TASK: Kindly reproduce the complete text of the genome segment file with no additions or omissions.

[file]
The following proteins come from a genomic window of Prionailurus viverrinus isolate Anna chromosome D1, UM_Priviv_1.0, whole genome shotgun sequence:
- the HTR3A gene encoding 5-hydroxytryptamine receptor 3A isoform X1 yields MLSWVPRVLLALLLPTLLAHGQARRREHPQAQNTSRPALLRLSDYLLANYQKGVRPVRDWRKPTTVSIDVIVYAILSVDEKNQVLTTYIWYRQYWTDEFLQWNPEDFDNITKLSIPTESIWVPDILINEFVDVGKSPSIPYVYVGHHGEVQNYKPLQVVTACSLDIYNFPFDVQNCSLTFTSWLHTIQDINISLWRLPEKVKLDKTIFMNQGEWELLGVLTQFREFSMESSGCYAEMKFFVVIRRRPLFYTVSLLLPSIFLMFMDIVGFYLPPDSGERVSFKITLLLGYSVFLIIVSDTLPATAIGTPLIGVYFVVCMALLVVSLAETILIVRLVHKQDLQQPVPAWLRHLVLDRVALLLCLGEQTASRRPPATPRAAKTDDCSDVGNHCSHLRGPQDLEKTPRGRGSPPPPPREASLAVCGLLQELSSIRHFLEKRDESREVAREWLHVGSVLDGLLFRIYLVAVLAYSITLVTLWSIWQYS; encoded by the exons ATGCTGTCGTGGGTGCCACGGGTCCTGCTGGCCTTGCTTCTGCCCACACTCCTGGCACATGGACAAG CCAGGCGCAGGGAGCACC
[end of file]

The following proteins come from a genomic window of Prionailurus viverrinus isolate Anna chromosome D1, UM_Priviv_1.0, whole genome shotgun sequence:
- the HTR3A gene encoding 5-hydroxytryptamine receptor 3A isoform X1 yields MLSWVPRVLLALLLPTLLAHGQARRREHPQAQNTSRPALLRLSDYLLANYQKGVRPVRDWRKPTTVSIDVIVYAILSVDEKNQVLTTYIWYRQYWTDEFLQWNPEDFDNITKLSIPTESIWVPDILINEFVDVGKSPSIPYVYVGHHGEVQNYKPLQVVTACSLDIYNFPFDVQNCSLTFTSWLHTIQDINISLWRLPEKVKLDKTIFMNQGEWELLGVLTQFREFSMESSGCYAEMKFFVVIRRRPLFYTVSLLLPSIFLMFMDIVGFYLPPDSGERVSFKITLLLGYSVFLIIVSDTLPATAIGTPLIGVYFVVCMALLVVSLAETILIVRLVHKQDLQQPVPAWLRHLVLDRVALLLCLGEQTASRRPPATPRAAKTDDCSDVGNHCSHLRGPQDLEKTPRGRGSPPPPPREASLAVCGLLQELSSIRHFLEKRDESREVAREWLHVGSVLDGLLFRIYLVAVLAYSITLVTLWSIWQYS; encoded by the exons ATGCTGTCGTGGGTGCCACGGGTCCTGCTGGCCTTGCTTCTGCCCACACTCCTGGCACATGGACAAG CCAGGCGCAGGGAGCACC